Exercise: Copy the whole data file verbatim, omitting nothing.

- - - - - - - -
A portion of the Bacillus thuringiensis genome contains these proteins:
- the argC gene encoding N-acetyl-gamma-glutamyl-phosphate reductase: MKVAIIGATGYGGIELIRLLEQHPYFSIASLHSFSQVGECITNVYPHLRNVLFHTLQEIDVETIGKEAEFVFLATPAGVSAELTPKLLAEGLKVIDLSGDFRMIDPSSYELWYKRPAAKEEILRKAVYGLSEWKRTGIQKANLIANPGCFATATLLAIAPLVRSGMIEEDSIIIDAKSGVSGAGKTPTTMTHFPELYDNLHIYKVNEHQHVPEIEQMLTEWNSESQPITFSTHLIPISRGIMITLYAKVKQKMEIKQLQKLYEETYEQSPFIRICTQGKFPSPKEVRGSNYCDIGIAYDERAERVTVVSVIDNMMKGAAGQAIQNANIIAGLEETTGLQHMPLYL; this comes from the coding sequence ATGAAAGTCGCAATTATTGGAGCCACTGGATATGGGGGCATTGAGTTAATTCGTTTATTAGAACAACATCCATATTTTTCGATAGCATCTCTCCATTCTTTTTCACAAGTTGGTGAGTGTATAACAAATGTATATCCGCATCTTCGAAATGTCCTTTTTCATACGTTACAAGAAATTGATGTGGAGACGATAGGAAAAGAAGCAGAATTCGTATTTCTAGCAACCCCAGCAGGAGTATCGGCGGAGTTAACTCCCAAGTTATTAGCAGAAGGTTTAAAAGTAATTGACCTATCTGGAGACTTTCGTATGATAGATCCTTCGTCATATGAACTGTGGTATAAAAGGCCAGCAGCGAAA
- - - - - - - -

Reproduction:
A portion of the Bacillus thuringiensis genome contains these proteins:
- the argC gene encoding N-acetyl-gamma-glutamyl-phosphate reductase: MKVAIIGATGYGGIELIRLLEQHPYFSIASLHSFSQVGECITNVYPHLRNVLFHTLQEIDVETIGKEAEFVFLATPAGVSAELTPKLLAEGLKVIDLSGDFRMIDPSSYELWYKRPAAKEEILRKAVYGLSEWKRTGIQKANLIANPGCFATATLLAIAPLVRSGMIEEDSIIIDAKSGVSGAGKTPTTMTHFPELYDNLHIYKVNEHQHVPEIEQMLTEWNSESQPITFSTHLIPISRGIMITLYAKVKQKMEIKQLQKLYEETYEQSPFIRICTQGKFPSPKEVRGSNYCDIGIAYDERAERVTVVSVIDNMMKGAAGQAIQNANIIAGLEETTGLQHMPLYL; this comes from the coding sequence ATGAAAGTCGCAATTATTGGAGCCACTGGATATGGGGGCATTGAGTTAATTCGTTTATTAGAACAACATCCATATTTTTCGATAGCATCTCTCCATTCTTTTTCACAAGTTGGTGAGTGTATAACAAATGTATATCCGCATCTTCGAAATGTCCTTTTTCATACGTTACAAGAAATTGATGTGGAGACGATAGGAAAAGAAGCAGAATTCGTATTTCTAGCAACCCCAGCAGGAGTATCGGCGGAGTTAACTCCCAAGTTATTAGCAGAAGGTTTAAAAGTAATTGACCTATCTGGAGACTTTCGTATGATAGATCCTTCGTCATATGAACTGTGGTATAAAAGGCCAGCAGCGAAA